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ERIC Number: EJ986600
Record Type: Journal
Publication Date: 2012-Sep
Pages: 5
Abstractor: As Provided
Reference Count: 20
ISSN: ISSN-1043-4046
Can Medical Students Teach? A Near-Peer-Led Teaching Program for "Year 1" Students
Jackson, T. A.; Evans, D. J. R.
Advances in Physiology Education, v36 n3 p192-196 Sep 2012
The General Medical Council states that United Kingdom graduates must function effectively as educators. There is a growing body of evidence showing that medical students can be included as teachers within a medical curriculum. Our aim was to design and implement a near-peer-led teaching program in an undergraduate medical curriculum and assess its acceptability among "year 1" students. Students received six tutorials focusing on aspects of cardiac, respiratory, and blood physiology. Tutorials ran alongside standard module teaching. Students were taught in groups of ~30 students/group, and an active teaching approach was used in sessions where possible. Using anonymous evaluations, student feedback was collected for the program overall and for each tutorial. The program was voluntary and open to all first-year students, and 94 (of 138) medical students from "year 1" at Brighton and Sussex Medical School were recruited to the study. The tutorial program was popular among students and was well attended throughout. Individual tutorial and overall program quantitative and qualitative feedback showed that students found the tutorials very useful in consolidating material taught within the module. Students found the small group and active teaching style of the near-peer tutors very useful to facilitating their learning experience. The end-of-module written examination scores suggest that the tutorials may have had a positive effect on student outcome compared with previous student attainment. In conclusion, the present study shows that a near-peer tutorial program can be successfully integrated into a teaching curriculum. The feedback demonstrates that "year 1" students are both receptive and find the additional teaching of benefit. (Contains 4 tables and 1 figure.)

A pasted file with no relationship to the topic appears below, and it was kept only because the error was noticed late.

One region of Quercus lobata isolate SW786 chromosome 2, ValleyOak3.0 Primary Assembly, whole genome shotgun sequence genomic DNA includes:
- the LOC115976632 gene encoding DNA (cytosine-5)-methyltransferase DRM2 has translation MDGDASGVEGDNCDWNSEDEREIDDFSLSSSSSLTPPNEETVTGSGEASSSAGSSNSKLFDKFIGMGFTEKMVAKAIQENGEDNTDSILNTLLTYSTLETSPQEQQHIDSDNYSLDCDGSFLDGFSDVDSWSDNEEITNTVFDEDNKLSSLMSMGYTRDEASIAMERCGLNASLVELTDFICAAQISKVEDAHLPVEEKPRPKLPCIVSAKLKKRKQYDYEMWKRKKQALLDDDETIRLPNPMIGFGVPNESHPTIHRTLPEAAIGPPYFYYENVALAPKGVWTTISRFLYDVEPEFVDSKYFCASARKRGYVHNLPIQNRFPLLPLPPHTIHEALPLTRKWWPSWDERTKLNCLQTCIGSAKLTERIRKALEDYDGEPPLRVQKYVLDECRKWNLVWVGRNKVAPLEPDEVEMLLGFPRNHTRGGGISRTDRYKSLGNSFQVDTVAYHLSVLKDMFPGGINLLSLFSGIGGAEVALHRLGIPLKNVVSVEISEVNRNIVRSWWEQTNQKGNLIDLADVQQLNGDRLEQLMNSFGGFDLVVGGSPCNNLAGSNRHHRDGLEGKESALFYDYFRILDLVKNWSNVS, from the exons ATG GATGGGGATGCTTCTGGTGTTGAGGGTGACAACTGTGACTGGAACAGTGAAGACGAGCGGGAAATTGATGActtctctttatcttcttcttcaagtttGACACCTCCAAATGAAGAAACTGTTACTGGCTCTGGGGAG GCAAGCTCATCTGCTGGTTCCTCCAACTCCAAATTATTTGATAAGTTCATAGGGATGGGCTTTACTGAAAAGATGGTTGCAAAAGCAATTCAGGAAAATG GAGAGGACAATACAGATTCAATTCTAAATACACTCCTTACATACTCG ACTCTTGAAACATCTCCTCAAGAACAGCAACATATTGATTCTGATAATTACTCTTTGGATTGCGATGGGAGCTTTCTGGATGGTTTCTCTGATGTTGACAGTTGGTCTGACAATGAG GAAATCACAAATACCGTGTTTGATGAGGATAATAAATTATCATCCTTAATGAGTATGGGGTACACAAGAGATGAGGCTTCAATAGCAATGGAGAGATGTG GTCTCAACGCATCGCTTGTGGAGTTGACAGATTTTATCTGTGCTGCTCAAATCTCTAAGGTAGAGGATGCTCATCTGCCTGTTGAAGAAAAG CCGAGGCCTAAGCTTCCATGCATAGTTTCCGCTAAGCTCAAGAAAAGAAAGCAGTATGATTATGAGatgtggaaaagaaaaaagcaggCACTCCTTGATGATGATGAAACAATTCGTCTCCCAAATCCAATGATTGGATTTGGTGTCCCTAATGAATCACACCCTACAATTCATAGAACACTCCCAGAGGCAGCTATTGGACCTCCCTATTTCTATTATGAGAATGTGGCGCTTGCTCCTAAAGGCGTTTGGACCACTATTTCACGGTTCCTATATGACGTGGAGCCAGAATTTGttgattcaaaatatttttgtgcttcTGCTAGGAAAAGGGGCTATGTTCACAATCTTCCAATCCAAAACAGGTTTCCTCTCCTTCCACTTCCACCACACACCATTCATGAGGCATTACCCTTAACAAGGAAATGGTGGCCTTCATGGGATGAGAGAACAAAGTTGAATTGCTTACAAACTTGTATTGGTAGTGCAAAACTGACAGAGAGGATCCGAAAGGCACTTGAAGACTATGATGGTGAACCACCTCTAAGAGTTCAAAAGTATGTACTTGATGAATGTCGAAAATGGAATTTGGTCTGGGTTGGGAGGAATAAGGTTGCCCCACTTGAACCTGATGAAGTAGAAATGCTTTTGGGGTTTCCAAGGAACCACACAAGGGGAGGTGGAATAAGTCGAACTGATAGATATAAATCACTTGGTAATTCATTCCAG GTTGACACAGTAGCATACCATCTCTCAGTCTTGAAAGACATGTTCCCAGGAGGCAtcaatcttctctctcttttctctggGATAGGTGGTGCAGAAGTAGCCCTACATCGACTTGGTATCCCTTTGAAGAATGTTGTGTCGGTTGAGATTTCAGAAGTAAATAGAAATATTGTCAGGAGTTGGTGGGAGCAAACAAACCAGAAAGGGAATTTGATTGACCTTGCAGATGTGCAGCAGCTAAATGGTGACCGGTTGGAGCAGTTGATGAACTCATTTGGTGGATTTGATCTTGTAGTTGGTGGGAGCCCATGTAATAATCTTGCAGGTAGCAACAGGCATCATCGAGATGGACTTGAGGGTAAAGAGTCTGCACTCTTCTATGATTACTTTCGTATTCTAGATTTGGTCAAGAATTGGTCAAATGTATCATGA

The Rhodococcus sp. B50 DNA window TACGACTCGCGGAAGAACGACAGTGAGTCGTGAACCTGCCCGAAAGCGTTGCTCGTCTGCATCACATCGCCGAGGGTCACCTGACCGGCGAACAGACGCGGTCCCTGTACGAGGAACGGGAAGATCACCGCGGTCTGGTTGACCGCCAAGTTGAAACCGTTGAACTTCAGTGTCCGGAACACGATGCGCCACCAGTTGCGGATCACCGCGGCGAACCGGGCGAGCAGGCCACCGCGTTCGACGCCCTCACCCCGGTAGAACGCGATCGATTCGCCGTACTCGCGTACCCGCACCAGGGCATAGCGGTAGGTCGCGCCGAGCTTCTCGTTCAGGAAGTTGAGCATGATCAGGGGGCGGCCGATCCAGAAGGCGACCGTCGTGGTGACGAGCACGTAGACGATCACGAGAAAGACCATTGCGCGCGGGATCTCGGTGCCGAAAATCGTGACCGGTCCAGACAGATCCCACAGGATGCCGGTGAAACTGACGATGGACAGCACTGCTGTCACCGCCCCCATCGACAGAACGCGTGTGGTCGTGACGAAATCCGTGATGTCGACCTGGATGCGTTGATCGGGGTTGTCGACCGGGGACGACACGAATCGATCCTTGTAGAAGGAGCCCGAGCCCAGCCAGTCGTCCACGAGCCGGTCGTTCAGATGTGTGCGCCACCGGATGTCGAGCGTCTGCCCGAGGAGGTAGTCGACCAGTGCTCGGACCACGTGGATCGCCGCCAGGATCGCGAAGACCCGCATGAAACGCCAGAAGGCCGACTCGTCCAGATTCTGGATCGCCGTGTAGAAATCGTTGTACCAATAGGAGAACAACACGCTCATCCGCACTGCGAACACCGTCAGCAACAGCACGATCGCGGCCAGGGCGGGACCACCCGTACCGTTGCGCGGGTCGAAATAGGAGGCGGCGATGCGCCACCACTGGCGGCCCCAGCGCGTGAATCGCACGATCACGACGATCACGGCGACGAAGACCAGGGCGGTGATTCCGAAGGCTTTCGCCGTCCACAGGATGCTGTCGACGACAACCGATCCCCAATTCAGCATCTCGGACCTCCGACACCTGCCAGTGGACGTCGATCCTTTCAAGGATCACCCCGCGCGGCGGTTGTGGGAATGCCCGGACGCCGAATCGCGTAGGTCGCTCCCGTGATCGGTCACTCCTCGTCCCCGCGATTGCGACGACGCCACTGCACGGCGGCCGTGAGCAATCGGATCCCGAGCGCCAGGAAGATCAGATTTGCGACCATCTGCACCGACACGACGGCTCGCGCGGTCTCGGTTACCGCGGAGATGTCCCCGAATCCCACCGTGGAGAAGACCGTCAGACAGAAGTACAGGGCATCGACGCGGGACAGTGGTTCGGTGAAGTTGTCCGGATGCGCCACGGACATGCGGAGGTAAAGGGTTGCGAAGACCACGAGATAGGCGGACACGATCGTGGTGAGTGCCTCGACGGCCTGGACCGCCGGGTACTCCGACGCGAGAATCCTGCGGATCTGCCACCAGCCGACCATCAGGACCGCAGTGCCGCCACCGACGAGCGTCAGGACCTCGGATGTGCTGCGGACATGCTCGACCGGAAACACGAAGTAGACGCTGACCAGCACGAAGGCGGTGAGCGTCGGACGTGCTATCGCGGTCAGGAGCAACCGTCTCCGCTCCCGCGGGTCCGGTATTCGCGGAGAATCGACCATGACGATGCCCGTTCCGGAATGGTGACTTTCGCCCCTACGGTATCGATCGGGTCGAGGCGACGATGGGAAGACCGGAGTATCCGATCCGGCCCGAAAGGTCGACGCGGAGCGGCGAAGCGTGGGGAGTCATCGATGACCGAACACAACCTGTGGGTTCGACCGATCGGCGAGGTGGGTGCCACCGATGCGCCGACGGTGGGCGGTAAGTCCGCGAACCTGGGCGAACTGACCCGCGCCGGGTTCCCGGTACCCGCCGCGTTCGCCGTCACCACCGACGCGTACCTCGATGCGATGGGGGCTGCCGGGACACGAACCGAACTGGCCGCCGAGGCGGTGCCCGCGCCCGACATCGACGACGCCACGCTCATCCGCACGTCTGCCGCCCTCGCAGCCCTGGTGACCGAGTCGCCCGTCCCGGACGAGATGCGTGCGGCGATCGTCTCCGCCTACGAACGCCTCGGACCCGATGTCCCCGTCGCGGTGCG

American Physiological Society. 9650 Rockville Pike, Bethesda, MD 20814-3991. Tel: 301-634-7164; Fax: 301-634-7241; e-mail:; Web site:
Publication Type: Journal Articles; Reports - Research
Education Level: Higher Education
Audience: N/A
Language: English
Sponsor: N/A
Authoring Institution: N/A
Identifiers - Location: United Kingdom